Some of the most tangible signs of physical abuse include:

 – Bruising (contusions)

 – Cuts (lacerations)

 – Burns or abrasions

  Sprains

  Fractures (broken bones)

 – Bandages

 – Lingering sores or wounds

 – Untreated illness

  Torn, soiled, or bloody clothing or bedding

 – Poor personal hygiene (i.e., lack of bathing or brushing teeth, unkempt hair, etc.)

 – Ligature marks around wrists, ankles, arms or chest (signs of restraints being used, which is unlawful in nursing homes except in strictly defined situations.)

 – Broken personal items, such as eyeglasses, hearing aids, etc.

An elderly or infirm adult suffering from physical abuse might also exhibit changes in behavior, such as:

 – Sudden changes in alertness

 – Withdrawal from activities previously enjoyed

 – Becoming uncommunicative

 – Becoming agitated or fearful in the presence of certain individuals, such as nursing home staff members or specific family members.

How to Report Suspected Physical Abuse of an Elderly Adult

Physical abuse constitutes assault and battery, which is a crime. Anyone who suspects that a vulnerable elderly adult is being physically abused has an obligation to report it to authorities.

If you think a nursing home resident or a senior citizen living in the community is in immediate danger, phone 911 for emergency response assistance if you cannot immediately help them obtain appropriate help. Emergency medical personnel who examine any individual and suspect a crime, such as assault and battery, will report their suspicions to law enforcement.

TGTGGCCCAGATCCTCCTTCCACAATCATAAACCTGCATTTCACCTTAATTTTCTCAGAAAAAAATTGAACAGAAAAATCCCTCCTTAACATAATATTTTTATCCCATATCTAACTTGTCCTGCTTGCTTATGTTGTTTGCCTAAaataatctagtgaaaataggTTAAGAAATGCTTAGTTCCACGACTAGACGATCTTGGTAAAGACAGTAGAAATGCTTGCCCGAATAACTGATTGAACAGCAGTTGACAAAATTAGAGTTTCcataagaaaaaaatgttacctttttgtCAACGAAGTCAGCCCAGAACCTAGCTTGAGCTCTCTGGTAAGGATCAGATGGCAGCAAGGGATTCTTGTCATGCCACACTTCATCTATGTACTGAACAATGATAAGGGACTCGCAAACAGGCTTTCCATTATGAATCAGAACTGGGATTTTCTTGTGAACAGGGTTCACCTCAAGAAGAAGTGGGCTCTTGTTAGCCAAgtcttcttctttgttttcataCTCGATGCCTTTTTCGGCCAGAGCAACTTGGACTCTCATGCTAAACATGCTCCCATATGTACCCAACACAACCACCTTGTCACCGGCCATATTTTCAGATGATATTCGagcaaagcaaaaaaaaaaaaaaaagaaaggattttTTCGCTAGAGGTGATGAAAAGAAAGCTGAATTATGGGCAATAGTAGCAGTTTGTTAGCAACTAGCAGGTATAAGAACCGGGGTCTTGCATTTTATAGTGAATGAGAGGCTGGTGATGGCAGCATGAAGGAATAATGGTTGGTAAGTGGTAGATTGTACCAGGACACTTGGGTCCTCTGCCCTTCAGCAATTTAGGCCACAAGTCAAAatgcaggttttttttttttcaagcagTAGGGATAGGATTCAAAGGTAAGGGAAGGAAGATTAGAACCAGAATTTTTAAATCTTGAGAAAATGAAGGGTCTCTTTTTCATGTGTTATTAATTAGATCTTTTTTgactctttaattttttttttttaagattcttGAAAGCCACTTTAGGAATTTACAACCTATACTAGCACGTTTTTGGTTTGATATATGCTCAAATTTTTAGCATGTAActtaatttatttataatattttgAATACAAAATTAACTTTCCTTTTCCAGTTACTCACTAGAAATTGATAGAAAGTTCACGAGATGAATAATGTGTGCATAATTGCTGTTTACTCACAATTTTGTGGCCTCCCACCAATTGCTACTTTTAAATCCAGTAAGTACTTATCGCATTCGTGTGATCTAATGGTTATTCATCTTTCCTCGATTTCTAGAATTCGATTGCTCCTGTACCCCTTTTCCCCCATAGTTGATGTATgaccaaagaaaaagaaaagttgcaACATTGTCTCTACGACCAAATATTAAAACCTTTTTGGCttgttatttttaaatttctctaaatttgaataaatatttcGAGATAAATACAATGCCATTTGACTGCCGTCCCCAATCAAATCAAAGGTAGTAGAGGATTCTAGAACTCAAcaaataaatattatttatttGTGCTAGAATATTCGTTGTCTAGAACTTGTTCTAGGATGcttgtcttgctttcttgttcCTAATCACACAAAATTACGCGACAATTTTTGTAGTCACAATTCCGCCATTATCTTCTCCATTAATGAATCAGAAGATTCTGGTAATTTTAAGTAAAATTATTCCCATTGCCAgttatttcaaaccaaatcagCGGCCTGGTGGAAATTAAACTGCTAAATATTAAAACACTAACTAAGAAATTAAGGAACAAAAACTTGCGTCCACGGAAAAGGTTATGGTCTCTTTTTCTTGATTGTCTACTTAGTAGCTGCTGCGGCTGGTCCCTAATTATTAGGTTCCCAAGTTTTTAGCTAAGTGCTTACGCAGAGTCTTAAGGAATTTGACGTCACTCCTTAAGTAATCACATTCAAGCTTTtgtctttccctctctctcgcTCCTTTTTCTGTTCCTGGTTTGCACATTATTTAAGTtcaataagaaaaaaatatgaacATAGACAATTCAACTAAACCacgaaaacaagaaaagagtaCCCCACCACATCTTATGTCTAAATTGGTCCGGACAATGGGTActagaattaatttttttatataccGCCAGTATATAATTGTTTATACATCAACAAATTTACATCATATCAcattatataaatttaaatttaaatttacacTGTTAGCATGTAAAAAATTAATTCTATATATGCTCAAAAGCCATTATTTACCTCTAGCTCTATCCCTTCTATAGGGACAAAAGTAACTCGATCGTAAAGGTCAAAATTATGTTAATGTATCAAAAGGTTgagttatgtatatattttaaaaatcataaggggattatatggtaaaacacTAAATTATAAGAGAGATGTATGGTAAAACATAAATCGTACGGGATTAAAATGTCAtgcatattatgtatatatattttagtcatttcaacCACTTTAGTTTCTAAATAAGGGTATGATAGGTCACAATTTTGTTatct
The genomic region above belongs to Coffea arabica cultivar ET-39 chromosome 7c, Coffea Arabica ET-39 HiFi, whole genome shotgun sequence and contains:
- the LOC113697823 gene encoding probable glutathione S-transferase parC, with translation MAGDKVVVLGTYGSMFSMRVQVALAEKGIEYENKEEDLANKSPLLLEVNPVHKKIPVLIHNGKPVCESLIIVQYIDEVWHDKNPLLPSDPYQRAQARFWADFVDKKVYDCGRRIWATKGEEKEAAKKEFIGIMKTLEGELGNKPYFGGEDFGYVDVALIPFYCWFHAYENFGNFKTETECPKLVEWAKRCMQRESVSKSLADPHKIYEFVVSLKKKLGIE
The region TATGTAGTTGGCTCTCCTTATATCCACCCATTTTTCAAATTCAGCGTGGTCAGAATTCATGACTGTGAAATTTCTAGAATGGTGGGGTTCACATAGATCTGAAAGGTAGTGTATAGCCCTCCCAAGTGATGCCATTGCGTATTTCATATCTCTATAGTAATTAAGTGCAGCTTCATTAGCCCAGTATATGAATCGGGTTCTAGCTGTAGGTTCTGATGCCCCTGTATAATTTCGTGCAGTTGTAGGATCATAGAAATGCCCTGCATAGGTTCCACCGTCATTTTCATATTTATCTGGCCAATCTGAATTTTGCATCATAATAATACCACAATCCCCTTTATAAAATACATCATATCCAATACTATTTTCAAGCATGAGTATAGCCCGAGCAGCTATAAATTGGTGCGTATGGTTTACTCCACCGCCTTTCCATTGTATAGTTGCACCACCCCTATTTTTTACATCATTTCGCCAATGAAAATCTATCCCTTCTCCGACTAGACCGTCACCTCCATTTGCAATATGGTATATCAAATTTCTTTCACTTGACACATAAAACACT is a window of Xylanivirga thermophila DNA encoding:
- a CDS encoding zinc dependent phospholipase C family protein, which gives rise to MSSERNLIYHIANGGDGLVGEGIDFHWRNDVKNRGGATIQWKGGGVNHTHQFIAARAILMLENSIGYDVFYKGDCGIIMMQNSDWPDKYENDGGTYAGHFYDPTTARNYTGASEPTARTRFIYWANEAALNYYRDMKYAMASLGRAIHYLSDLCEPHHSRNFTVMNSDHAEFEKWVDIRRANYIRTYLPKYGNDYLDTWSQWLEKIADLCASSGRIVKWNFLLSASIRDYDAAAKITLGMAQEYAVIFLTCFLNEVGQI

At a nursing home or other long-term care facility, report your suspicions of physical abuse to a manager of the facility, but do not automatically accept their assurances and excuses.

You should also report your suspicions of physical abuse to state authorities, who can investigate and assist the abuse victim. In Illinois, such reports should be filed with separate divisions of the Department on Aging:

 – The Illinois Long-Term Care Ombudsman Program investigates allegations of abuse and neglect (and other violations of regulations) in state nursing homes, and takes steps to resolve them. Phone (866) 800-1409 or (888) 206-1327 (TTY), or find theLong-Term Care Ombudsman Program for your region of the state at the bottom of this Department on Aging web page.

 – Illinois’ Adult Protective Services investigates allegations about the abuse of adults age 60 and older (and of people with disabilities age 18-59). A case worker will contact the victim and help determine what services are most appropriate to stop the abuse. In some cases, Adult Protective Services may petition the court for guardianship to ensure the abuse victim’s needs are met. Guardianship and nursing home placement are always the last resort. Phone the APS hotline at 1-866-800-1409, or 1-888-206-1327 (TTY) to make a confidential report.